This week, the U.S. Supreme Court will hear four cases, one involving an alleged Due Process violation, and the other three involving the First Amendment. In the first case, Culley v. Marshall, a young man was arrested for possession of marijuana while driving his mother’s car. The local county impounded and held her vehicle for 20 months. Mrs. Culley filed a lawsuit in Federal Court claiming that she was not provided a prompt post-deprivation hearing and therefore her right to Due Process was denied. The Supreme Court will consider what test must be applied by local courts when considering if and when a post-deprivation is warranted to comply with the Due Process clause.
The second and third cases of this week, O’Connor-Ratcliff v. Garnier and Lindke v. Freed, will be heard on Tuesday, October 31. The Court will consider whether public officials engage in state action when they utilize their social media accounts. In these cases, private citizens, the Garniers and Mr. Lindke, frequently posted comments and criticisms on the social media pages of members of their local governments, Ms. O’Connor and Mr. Ratcliff and Mr. Freed, respectively. The government officials initially hid or deleted these comments, before finally blocking the private citizens. The Garniers and Lindke sued, arguing that the government officials were engaging in state action by censoring them on their social media pages, thus violating the First Amendment.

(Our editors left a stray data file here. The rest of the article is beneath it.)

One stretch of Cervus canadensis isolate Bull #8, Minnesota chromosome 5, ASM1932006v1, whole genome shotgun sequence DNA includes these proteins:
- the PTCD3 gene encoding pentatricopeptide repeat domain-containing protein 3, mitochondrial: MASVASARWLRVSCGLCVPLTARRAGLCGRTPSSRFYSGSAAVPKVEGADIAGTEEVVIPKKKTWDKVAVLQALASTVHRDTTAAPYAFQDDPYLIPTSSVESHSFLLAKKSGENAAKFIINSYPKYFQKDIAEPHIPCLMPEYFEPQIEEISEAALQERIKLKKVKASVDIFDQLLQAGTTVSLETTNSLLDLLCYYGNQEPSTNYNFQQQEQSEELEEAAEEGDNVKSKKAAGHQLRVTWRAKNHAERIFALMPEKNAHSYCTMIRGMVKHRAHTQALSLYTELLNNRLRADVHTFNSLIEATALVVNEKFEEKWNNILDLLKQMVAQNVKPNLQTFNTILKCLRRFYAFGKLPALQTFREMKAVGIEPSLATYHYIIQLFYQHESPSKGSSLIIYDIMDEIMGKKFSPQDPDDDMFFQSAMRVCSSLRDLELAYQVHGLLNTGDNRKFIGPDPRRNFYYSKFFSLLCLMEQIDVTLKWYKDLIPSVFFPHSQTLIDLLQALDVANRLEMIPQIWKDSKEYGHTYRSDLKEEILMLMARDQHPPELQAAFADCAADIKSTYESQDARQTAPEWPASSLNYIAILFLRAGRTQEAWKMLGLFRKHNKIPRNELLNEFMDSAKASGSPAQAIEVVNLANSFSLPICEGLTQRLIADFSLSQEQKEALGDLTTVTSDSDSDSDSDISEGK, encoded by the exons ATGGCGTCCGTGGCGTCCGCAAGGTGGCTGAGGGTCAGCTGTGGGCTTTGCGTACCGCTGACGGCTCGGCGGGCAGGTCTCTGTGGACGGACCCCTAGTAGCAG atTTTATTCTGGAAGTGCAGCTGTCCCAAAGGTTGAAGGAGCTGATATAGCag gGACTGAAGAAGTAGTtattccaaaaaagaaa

Finally, the fourth case of the week, Vidal v. Ester, will be heard on Wednesday, November 1. Mr. Elster registered the trademark “TRUMP TOO SMALL” in 2018 to be printed on merchandise. The trademark was denied by the Patent and Trademark Office (PTO) for violating aspects of the Lanham Act prohibiting the naming of an individual without their consent. Elester sued, arguing that the denial violated his First Amendment rights. The court will consider whether denial of trademarks which criticize public officials violate the Free Speech Clause of the First Amendment.
Landmark will continue to monitor these cases and those still forthcoming this term.
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